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The effects of varied, effective

Teaching / learning processes


Presentation of case studies from Africa

Prof. Dr. Irmfried Neumann


Working group FORMATIKA, Freiburg, Germany

Kamanyire Maxwell Chrysolite


Institute for Development Research and Development Policy.
Ruhr University-Bochum

Wednesday 16 August 2006

25th International Course on vocational Training


and Education in Agriculture
Irmfried Neuman
Kamanyire Maxwell Chrysolite

Effective teaching and learning of rural poor


– a case study from Uganda

This afternoon will give us the opportunity to reflect on what can be learnt from the
case of a skills development project in Uganda, where ‘sustainable learning for
sustainable action’ is put at the heart of attention. In this example, ‘sustainable
learning’ is understood as building a community based system that stimulates learners
initiative for continued learning and eases possibility to do so. And ‘sustainable action’,
– in our case study -, has the notion of learners’ growing capacity to adapt to changing
economic and social conditions and to take advantage of emerging opportunities.
Working with poor rural communities means to start with what people already know
and do. It is a long way that needs sustained learning.

Uganda faces the problem, that the existing approaches to vocational training are
unaffordable for the poor and the possibility to offer subsidised training for the needy is
far beyond the economic resources of the country. With its population supposed to
double in the next 20 years from 25 to 50 million, Uganda faces a formidable
challenge to provide a new livelihood base for its people. Today, after a decade of
intensive investment, some 85% youth are enrolled at primary school, but drop-out
rates are high and quality of teaching low. Even optimistic prognosis for the year 2010
see more than half of the young people without access to any training. And primary
education alone will not help the country to make the necessary leap towards poverty
eradication,

As a response to this desperate situation, the president of Uganda launched the


‘Community Polytechnic (CP) Programme’ in 2001, expressing the will to cater for the
‘forgotten majority’, i.e. the people with little or no education, who are in their vast
majority rural, illiterate, making their living from subsistence farming or – with growing
tendency - other activities of the informal sector of economy. As part of the CP -
programme, the Local Skills Development (LSD) Pilot Project was started by the
Ministry of Education in 2003 with the aim to widen the outreach of the CP-
programme, and now operates with 22 Learning Groups in three pilot villages.

In a nutshell, the LSD approach is a community based training model that aims to
address the ‘forgotten majority’ by providing low-cost vocational skills training. The
training set-up is owned by the community, training is planned in accordance to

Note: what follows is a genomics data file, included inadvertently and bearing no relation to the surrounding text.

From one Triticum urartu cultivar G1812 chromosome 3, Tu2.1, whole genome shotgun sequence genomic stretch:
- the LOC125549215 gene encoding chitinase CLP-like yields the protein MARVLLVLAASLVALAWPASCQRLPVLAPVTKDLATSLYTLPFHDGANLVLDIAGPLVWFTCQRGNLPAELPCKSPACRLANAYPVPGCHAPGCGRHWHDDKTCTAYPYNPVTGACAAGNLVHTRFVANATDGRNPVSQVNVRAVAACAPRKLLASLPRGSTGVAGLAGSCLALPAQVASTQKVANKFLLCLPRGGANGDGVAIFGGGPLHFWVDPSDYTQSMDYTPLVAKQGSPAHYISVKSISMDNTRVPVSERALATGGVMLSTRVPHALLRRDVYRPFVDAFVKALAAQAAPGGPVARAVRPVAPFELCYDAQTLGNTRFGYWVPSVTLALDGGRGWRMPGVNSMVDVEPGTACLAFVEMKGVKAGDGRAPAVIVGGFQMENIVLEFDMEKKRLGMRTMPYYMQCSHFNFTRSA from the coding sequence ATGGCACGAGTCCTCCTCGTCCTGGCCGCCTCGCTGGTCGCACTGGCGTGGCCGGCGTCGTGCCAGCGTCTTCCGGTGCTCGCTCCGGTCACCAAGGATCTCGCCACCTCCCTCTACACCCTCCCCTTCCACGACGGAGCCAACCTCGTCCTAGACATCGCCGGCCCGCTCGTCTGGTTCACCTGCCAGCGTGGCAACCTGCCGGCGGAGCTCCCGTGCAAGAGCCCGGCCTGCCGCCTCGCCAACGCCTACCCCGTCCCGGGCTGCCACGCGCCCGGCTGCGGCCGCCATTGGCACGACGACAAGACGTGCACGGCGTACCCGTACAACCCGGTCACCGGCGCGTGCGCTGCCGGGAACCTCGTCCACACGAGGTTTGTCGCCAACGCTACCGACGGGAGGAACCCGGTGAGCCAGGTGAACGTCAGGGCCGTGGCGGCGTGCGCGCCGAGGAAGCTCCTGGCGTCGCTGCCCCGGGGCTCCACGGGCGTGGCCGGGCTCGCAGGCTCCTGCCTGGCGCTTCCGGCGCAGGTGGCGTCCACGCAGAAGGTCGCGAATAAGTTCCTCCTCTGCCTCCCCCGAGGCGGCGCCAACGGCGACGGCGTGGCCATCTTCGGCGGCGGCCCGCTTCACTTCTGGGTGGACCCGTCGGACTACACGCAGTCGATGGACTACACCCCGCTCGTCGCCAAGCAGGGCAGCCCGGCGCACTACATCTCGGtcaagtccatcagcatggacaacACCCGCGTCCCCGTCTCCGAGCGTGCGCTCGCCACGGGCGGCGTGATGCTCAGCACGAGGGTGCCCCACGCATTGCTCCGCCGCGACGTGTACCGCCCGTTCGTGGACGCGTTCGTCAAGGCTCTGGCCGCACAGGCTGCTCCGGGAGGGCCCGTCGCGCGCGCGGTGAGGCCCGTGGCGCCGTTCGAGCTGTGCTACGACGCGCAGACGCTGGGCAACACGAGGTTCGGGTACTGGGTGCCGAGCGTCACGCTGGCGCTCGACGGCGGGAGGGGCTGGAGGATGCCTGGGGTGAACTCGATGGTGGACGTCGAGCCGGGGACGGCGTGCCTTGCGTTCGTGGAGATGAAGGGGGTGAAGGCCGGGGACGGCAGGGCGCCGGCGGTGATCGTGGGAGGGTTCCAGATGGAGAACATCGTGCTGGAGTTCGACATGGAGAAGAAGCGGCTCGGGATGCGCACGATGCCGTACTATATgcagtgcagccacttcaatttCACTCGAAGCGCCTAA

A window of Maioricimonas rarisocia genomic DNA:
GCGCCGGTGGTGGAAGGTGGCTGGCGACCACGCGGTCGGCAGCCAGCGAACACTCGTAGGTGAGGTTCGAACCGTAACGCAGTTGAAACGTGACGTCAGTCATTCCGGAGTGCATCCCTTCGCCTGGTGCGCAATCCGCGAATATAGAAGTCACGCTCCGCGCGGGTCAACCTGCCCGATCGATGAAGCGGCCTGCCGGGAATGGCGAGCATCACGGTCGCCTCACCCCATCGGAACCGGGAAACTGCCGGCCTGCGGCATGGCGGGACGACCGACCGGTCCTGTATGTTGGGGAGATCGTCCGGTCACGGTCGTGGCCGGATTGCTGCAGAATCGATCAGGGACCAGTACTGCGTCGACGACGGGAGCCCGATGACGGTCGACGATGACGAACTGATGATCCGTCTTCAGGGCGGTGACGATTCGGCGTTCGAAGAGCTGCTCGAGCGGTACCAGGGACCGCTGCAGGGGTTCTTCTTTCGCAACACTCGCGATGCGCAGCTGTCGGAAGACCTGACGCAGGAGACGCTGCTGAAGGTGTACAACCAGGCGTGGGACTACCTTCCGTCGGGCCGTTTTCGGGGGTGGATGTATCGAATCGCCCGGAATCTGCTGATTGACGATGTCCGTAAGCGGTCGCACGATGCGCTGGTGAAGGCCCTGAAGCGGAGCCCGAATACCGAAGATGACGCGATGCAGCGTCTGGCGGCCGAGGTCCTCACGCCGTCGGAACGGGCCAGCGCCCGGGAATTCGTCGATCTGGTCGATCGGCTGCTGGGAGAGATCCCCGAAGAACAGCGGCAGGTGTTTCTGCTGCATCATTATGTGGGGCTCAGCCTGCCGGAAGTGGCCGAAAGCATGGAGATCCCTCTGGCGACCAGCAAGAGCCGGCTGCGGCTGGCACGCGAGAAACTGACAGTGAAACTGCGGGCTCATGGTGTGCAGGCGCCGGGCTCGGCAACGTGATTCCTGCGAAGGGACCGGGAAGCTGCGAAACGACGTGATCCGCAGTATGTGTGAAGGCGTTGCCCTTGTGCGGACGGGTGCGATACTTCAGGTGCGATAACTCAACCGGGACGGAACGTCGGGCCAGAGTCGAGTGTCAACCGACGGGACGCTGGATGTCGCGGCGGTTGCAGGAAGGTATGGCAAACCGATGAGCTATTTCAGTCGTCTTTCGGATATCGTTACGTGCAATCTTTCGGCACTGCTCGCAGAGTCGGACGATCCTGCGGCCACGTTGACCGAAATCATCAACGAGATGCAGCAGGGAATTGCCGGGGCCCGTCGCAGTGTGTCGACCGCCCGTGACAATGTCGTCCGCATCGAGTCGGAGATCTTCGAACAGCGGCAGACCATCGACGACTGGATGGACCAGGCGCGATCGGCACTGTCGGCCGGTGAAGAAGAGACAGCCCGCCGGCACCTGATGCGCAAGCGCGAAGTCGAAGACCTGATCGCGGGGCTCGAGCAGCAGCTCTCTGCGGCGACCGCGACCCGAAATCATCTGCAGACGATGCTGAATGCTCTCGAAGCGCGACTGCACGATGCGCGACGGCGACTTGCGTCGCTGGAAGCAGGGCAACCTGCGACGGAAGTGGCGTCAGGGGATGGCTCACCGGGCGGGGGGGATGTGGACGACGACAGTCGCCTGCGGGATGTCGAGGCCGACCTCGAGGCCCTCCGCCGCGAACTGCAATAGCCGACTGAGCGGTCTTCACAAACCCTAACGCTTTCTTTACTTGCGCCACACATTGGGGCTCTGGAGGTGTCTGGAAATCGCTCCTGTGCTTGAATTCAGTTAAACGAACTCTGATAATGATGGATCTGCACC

learning groups’ needs, available resources, organised into the social and work
environment of the people, it employs all human resources in the wider community
(highly skilled farmers, skilful craftspeople and technicians) as trainers. The
government remains in a support function, creates a favourable environment, pays
costs of resident ‘Learning Facilitators’ and complements fees of trainers and training
materials for those who are poor.

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Irmfried Neuman
Kamanyire Maxwell Chrysolite

The LSD approach has been developed over a number of years in West Africa (Ivory
1
Coast) where it is known as CMR or RTN . The pilot in Uganda has the task to test
and adapt the approach to Ugandan conditions. After two years of work, results
obtained are promising and will be illustrated with the case of two Learning Groups
based in the village of Bbowa (see following paper).

A first and central assumption underlying the sustainability is that broad-impact skills
training only succeeds if the initiative to embark on training comes from the people
themselves, while the state can confine itself to a supporting role. So, every LSD work
is founded solely on the initiative of the village community, which should also take
responsibility for its running.

A second assumption concerns the poor and is built on the experience that
impoverished people are only willing to mobilise themselves and their limited
resources if training promises immediate impact in terms of new skills that can be
employed for gaining additional income. Trainings are attractive only when being short
and cheap and organised in the living or working environment of learners. The latter is
of particular importance for girls’ and mothers’ participation. Hence, when working with
the poor, sustainable learning and action start way before thinking about good
didactics, it starts with attracting interest for training and making access to it easy.

How to build a lively interest of villagers? This can be done if trainings open a
concrete and realistic perspective to improve life. For this reason, the focus on
effectiveness of learning is a constituting element in the LSD approach.

Moreover, people have to develop trust, that what they want to achieve with the